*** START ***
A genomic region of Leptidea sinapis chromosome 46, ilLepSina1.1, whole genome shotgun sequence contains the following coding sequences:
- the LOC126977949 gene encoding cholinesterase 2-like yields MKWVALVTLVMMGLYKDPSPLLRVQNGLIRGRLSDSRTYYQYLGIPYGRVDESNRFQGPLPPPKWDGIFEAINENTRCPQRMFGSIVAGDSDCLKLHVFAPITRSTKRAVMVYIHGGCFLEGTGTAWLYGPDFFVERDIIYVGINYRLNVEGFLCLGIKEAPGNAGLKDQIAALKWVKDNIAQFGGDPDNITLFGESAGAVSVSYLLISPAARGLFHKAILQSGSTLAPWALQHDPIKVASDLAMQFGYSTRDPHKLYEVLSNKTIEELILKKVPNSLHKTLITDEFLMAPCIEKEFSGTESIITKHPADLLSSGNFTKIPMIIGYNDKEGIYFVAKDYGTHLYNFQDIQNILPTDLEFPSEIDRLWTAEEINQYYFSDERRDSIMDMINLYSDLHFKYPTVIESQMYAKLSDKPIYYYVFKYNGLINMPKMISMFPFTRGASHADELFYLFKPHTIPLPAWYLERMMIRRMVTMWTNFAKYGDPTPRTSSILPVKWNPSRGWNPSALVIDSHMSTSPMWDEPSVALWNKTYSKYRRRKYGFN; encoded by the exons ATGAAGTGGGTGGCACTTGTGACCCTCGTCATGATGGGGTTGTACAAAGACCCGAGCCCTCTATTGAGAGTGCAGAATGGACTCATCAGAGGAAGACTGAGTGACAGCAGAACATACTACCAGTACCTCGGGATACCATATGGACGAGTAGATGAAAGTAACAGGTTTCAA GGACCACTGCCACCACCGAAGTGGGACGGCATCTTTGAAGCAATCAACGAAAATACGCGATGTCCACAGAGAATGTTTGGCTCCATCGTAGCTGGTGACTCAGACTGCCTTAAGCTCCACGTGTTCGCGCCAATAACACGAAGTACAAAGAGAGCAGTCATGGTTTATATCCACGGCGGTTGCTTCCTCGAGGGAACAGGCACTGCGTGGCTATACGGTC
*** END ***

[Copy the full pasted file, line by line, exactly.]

A genomic region of Leptidea sinapis chromosome 46, ilLepSina1.1, whole genome shotgun sequence contains the following coding sequences:
- the LOC126977949 gene encoding cholinesterase 2-like yields MKWVALVTLVMMGLYKDPSPLLRVQNGLIRGRLSDSRTYYQYLGIPYGRVDESNRFQGPLPPPKWDGIFEAINENTRCPQRMFGSIVAGDSDCLKLHVFAPITRSTKRAVMVYIHGGCFLEGTGTAWLYGPDFFVERDIIYVGINYRLNVEGFLCLGIKEAPGNAGLKDQIAALKWVKDNIAQFGGDPDNITLFGESAGAVSVSYLLISPAARGLFHKAILQSGSTLAPWALQHDPIKVASDLAMQFGYSTRDPHKLYEVLSNKTIEELILKKVPNSLHKTLITDEFLMAPCIEKEFSGTESIITKHPADLLSSGNFTKIPMIIGYNDKEGIYFVAKDYGTHLYNFQDIQNILPTDLEFPSEIDRLWTAEEINQYYFSDERRDSIMDMINLYSDLHFKYPTVIESQMYAKLSDKPIYYYVFKYNGLINMPKMISMFPFTRGASHADELFYLFKPHTIPLPAWYLERMMIRRMVTMWTNFAKYGDPTPRTSSILPVKWNPSRGWNPSALVIDSHMSTSPMWDEPSVALWNKTYSKYRRRKYGFN; encoded by the exons ATGAAGTGGGTGGCACTTGTGACCCTCGTCATGATGGGGTTGTACAAAGACCCGAGCCCTCTATTGAGAGTGCAGAATGGACTCATCAGAGGAAGACTGAGTGACAGCAGAACATACTACCAGTACCTCGGGATACCATATGGACGAGTAGATGAAAGTAACAGGTTTCAA GGACCACTGCCACCACCGAAGTGGGACGGCATCTTTGAAGCAATCAACGAAAATACGCGATGTCCACAGAGAATGTTTGGCTCCATCGTAGCTGGTGACTCAGACTGCCTTAAGCTCCACGTGTTCGCGCCAATAACACGAAGTACAAAGAGAGCAGTCATGGTTTATATCCACGGCGGTTGCTTCCTCGAGGGAACAGGCACTGCGTGGCTATACGGTC